Now tell Dustin Cook that please. He doesn't seem to
    get that point.

    John
     
    John Slade, Aug 6, 2010
  9. From: "Wolf K" <>

    | On 06/08/2010 16:51, David H. Lipman wrote:
    | [...]
    | For every context there is a proper register (that's a technical term).
    | You violate it at your peril. But be careful: just because you're among
    | truckers doesn't mean you can talk like one. That is, truckers among
    | themselves is one context, truckers with you present is another.

    | "Good communicators" are skilled at adapting their speech and writing to
    | the context.

    I'll drink to that !
     
    David H. Lipman, Aug 6, 2010
  10. From: "John Slade" <>





    | Now tell Dustin Cook that please. He doesn't seem to
    | get that point.

    Dustin is still young and is still learning. Albeit he has come a long ways :)

    Cheers Dustin.
     
    David H. Lipman, Aug 6, 2010
  11. From: "Wolf K" <>




    | A single malt and water, please.

    | ;-)

    Hold the water for me please.
     
    David H. Lipman, Aug 7, 2010
  12. David Kaye

    Dustin Guest

    IAWTP
     
    Dustin, Aug 8, 2010
  13. David Kaye

    Dustin Guest

    Dunno what to tell you about that. Perhaps they prefer to use technical
    terminology in a non technical way? Like, say, trojan being the same as
    virus...
    Well, I'm sure we all have at some point. Although, the problems are
    usually routine...
    Well, as I said, when the top is swollen and a grey powdery looking
    substance is all over it, it's a good clue. :)
    Well, I thought the fact I mentioned AT class for a bill or two was a
    clue about old times. :) You've been in the business a long time,
    right? I'm sure you remember the trusty AT class machines.
    We did onsite calls to home/business and some small industries here as
    well. If it required more than some software installation or a routine
    hardware repair, the box was taken back to the shop. We didn't do
    soldering work at the customers home. As you know, solder can be rather
    stinky stuff and it's not that good to be breathing. The shop was
    better suited due to the air system we had.
    AT/ATX class desktops and towers. IBM/PC and compatibles. We've worked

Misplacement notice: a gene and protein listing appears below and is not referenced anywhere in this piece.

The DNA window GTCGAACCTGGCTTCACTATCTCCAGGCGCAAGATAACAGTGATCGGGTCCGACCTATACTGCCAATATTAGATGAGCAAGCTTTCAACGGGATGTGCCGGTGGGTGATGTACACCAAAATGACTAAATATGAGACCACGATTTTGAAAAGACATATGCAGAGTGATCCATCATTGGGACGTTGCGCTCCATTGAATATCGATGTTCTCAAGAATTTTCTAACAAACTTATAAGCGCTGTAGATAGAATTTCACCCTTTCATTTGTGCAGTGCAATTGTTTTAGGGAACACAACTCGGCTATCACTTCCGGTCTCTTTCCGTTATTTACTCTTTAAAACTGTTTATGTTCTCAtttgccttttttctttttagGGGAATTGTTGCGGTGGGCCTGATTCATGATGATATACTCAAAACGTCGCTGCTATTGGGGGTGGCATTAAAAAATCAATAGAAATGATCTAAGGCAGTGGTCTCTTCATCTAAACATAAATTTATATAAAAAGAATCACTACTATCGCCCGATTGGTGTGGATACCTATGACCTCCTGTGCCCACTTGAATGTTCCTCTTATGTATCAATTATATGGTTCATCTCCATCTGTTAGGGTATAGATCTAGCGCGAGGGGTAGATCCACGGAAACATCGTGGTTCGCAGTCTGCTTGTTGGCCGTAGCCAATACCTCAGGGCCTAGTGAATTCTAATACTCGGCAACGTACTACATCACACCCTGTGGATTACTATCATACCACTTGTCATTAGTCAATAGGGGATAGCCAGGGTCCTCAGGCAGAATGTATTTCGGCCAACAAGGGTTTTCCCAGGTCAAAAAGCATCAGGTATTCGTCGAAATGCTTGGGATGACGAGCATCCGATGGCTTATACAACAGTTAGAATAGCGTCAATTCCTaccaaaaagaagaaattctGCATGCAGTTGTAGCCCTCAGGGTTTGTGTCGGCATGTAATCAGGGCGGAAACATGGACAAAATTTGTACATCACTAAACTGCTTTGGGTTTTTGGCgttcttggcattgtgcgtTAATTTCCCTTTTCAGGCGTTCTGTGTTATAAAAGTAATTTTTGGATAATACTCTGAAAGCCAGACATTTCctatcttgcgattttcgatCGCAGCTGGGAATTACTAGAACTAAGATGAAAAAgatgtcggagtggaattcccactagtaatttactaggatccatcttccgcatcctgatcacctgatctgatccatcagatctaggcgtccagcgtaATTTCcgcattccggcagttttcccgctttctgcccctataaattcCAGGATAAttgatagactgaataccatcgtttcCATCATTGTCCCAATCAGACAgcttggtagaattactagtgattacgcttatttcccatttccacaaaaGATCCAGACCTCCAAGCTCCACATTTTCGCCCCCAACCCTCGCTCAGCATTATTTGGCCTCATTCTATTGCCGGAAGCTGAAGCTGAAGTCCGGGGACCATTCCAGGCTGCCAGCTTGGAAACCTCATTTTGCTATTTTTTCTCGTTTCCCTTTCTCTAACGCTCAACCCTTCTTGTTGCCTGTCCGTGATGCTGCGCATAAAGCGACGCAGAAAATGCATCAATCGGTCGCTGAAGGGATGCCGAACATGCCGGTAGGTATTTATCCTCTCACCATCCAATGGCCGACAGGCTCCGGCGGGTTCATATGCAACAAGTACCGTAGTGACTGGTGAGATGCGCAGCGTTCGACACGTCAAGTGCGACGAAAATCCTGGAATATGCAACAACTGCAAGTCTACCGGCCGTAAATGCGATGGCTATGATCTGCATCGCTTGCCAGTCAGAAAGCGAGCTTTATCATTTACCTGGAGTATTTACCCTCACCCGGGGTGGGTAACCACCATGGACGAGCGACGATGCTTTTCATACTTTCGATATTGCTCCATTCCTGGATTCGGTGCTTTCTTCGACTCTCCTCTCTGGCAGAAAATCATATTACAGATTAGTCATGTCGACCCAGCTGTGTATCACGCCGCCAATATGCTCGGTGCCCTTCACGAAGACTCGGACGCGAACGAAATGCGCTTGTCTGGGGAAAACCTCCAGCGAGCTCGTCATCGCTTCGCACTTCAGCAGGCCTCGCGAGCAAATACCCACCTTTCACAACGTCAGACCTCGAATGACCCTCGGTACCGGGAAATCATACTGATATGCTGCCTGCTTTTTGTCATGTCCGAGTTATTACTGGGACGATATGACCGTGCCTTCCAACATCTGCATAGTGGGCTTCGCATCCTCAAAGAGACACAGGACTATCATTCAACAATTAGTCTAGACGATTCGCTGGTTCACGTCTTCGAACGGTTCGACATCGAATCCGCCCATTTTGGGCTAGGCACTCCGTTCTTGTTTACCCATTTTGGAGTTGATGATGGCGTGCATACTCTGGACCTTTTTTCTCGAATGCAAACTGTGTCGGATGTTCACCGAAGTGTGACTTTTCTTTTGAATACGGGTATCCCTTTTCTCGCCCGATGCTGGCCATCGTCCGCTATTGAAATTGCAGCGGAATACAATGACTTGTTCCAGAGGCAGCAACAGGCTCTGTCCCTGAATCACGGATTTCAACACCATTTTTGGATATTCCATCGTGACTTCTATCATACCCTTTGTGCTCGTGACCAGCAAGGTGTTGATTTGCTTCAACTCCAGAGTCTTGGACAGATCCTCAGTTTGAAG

on gateway, packard smells, compaq, hp, compaq after HP, emachines (god
    awful little computers, cheaply built and poor quality power supply
    units. In many cases, you would want to check the power supply power
    good line for an overload condition if you had to replace a bad
    mainboard, as the best tec (google this too if you'd like) was bad for
    murdering the mainboards by stepping the current up from 3.3 to 5volts
    and killing a power transistor or two. Emachines actually went so far
    as to send a little memo sheet when we signed up to do field service
    warranty work on their behalf; Always check the power good line when
    replacing mainboard, as the power supply may have been at fault for the
    untimely death of the mainboard, and if you didn't check it, it would
    most likely just kill the new board emachine sent us to put in.

    Have you no experience first hand with that issue either?
    Oh for sure! Try replacing the main control chip on the primary board
    for an HP laserjet4000. :(
    It depends on what the computer is controlling. In a few cases, the
    machines were running cnc milling machines and/or lathes. We couldn't
    just swap the computer out and reload windows. Some weren't even
    running windows. :)
    Well, to be technical, and professional, replacing the component with
    another working one isn't really repairing the original component. :)
    It's like car mechanics to me when you say you repaired something, by
    replacing the bad part. Yes, the machine as a whole is repaired, but
    the part is still in the same condition.

    The last soundcard I actually fixed was an AudigyFX. Creative wouldn't
    warranty the card, so I took a chance on it and replaced a bad resistor
    (It was visibly burnt). Soundcard's been fine ever since.

    if you have the latest and greatest hardware and the customer doesn't
    care, sure replace away... But, if you have to keep the machine running
    with the hardware it has for some odd reason (In this case, it's a
    digital recording studio and some of the software was custom written
    for that specific card), I had no other real option. I knew the cards
    problem was the resistor. honestly, I spent more in gas driving to get
    the right one than I did on the part. :)
    I understand that, but in my case; we would have been one of the
    companies (if you couldn't get the original manufacturer) that you'd
    pass the hard stuff off too. :)
     
    Dustin, Aug 8, 2010
  14. David Kaye

    Dustin Guest